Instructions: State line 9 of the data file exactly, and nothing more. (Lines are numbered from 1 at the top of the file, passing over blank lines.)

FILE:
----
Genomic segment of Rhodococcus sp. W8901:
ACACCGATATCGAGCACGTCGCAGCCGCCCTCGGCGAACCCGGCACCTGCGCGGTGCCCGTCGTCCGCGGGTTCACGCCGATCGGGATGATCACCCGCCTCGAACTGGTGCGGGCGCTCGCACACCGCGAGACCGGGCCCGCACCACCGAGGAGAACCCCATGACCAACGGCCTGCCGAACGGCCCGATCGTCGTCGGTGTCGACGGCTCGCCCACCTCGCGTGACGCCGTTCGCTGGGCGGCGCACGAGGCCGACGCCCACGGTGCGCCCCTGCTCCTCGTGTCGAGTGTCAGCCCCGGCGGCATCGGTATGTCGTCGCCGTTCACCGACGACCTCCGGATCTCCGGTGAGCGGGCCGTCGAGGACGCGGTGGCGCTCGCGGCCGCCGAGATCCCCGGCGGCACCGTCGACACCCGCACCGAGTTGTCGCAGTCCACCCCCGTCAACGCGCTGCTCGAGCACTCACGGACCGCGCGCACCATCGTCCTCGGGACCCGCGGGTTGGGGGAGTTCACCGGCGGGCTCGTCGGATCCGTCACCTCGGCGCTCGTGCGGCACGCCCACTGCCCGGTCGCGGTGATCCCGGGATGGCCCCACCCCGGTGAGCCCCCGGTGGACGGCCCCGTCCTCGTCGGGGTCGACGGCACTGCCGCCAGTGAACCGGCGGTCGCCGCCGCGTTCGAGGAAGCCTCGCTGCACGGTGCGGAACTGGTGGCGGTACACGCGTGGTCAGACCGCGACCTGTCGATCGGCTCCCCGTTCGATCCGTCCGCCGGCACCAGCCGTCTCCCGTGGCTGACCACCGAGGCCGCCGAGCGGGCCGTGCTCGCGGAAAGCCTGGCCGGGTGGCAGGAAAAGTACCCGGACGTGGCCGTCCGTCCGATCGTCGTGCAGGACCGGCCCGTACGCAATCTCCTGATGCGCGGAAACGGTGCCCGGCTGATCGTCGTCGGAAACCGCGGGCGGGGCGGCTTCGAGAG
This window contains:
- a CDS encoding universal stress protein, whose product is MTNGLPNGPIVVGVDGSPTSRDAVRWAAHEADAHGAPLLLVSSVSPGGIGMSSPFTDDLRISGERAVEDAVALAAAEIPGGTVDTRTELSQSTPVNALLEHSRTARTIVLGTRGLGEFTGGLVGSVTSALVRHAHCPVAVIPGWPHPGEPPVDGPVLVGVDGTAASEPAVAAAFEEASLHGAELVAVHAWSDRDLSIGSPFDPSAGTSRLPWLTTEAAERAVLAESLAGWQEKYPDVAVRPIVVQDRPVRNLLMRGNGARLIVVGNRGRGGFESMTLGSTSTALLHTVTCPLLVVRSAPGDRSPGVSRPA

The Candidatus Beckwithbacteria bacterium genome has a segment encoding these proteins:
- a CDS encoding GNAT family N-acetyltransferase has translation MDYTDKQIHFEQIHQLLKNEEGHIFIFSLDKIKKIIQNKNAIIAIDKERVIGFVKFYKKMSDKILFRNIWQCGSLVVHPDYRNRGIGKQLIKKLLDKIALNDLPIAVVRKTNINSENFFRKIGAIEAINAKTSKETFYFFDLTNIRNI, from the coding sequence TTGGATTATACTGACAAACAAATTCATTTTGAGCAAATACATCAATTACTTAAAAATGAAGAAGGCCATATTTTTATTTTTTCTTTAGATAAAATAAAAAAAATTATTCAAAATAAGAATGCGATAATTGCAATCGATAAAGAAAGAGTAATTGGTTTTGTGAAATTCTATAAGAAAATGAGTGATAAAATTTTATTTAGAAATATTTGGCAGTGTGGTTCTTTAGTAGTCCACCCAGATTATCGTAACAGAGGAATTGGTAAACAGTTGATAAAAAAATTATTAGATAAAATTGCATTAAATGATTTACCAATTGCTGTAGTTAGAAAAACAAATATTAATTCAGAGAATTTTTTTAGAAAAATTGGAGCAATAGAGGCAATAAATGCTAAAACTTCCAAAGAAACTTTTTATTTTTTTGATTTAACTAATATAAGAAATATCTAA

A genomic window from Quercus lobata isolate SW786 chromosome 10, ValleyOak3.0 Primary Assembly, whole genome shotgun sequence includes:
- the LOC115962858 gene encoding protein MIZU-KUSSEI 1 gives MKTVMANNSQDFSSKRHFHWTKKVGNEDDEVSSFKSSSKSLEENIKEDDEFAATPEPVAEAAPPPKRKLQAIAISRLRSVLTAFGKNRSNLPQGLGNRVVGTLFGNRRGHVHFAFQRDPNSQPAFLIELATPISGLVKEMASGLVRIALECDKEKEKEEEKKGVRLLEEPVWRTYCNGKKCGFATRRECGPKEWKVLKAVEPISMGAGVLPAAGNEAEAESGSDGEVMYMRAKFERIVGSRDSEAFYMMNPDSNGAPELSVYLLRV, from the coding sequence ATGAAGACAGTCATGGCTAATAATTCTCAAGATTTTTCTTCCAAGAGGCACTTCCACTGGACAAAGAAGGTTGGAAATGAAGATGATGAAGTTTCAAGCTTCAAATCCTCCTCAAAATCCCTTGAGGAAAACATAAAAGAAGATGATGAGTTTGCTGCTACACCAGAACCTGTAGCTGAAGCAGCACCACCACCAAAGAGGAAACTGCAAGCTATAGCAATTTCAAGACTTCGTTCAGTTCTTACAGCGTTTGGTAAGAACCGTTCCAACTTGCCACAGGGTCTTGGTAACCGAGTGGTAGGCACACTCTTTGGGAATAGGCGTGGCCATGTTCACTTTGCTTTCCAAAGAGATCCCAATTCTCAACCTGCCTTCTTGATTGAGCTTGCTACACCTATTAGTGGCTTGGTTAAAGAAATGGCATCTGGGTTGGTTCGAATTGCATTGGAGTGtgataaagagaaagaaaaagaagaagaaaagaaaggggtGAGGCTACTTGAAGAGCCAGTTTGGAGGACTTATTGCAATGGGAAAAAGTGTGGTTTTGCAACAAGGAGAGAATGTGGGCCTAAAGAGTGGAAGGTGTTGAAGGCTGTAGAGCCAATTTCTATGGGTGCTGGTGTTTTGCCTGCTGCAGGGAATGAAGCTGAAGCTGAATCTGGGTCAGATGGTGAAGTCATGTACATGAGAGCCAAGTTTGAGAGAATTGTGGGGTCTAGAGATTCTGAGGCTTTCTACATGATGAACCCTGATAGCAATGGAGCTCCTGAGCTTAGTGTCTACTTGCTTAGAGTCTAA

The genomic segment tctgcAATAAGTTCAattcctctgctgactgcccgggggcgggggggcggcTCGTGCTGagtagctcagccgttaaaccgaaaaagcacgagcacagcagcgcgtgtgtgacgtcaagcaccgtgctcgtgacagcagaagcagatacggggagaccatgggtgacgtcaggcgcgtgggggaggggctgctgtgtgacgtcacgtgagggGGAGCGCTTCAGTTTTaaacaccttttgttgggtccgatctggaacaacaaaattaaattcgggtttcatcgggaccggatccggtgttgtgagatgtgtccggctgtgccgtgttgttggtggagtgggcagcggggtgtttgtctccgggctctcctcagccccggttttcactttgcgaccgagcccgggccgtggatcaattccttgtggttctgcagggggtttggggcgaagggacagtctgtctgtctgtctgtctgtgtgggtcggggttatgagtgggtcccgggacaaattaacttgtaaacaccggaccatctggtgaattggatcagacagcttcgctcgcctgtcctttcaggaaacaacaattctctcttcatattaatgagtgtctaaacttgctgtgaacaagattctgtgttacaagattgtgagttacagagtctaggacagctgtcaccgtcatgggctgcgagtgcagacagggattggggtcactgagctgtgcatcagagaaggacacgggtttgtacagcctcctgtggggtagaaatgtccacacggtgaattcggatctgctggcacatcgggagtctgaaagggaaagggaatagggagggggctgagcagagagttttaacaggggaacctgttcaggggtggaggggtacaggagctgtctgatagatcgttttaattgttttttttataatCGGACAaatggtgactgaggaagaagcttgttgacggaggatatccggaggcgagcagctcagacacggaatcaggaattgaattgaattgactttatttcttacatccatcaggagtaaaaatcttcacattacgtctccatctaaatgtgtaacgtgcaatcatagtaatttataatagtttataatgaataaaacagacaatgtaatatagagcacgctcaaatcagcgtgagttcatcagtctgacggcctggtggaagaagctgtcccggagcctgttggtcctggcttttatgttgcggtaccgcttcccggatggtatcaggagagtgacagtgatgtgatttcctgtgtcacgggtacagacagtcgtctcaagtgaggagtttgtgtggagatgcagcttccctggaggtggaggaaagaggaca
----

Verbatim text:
The genomic segment tctgcAATAAGTTCAattcctctgctgactgcccgggggcgggggggcggcTCGTGCTGagtagctcagccgttaaaccgaaaaagcacgagcacagcagcgcgtgtgtgacgtcaagcaccgtgctcgtgacagcagaagcagatacggggagaccatgggtgacgtcaggcgcgtgggggaggggctgctgtgtgacgtcacgtgagggGGAGCGCTTCAGTTTTaaacaccttttgttgggtccgatctggaacaacaaaattaaattcgggtttcatcgggaccggatccggtgttgtgagatgtgtccggctgtgccgtgttgttggtggagtgggcagcggggtgtttgtctccgggctctcctcagccccggttttcactttgcgaccgagcccgggccgtggatcaattccttgtggttctgcagggggtttggggcgaagggacagtctgtctgtctgtctgtctgtgtgggtcggggttatgagtgggtcccgggacaaattaacttgtaaacaccggaccatctggtgaattggatcagacagcttcgctcgcctgtcctttcaggaaacaacaattctctcttcatattaatgagtgtctaaacttgctgtgaacaagattctgtgttacaagattgtgagttacagagtctaggacagctgtcaccgtcatgggctgcgagtgcagacagggattggggtcactgagctgtgcatcagagaaggacacgggtttgtacagcctcctgtggggtagaaatgtccacacggtgaattcggatctgctggcacatcgggagtctgaaagggaaagggaatagggagggggctgagcagagagttttaacaggggaacctgttcaggggtggaggggtacaggagctgtctgatagatcgttttaattgttttttttataatCGGACAaatggtgactgaggaagaagcttgttgacggaggatatccggaggcgagcagctcagacacggaatcaggaattgaattgaattgactttatttcttacatccatcaggagtaaaaatcttcacattacgtctccatctaaatgtgtaacgtgcaatcatagtaatttataatagtttataatgaataaaacagacaatgtaatatagagcacgctcaaatcagcgtgagttcatcagtctgacggcctggtggaagaagctgtcccggagcctgttggtcctggcttttatgttgcggtaccgcttcccggatggtatcaggagagtgacagtgatgtgatttcctgtgtcacgggtacagacagtcgtctcaagtgaggagtttgtgtggagatgcagcttccctggaggtggaggaaagaggaca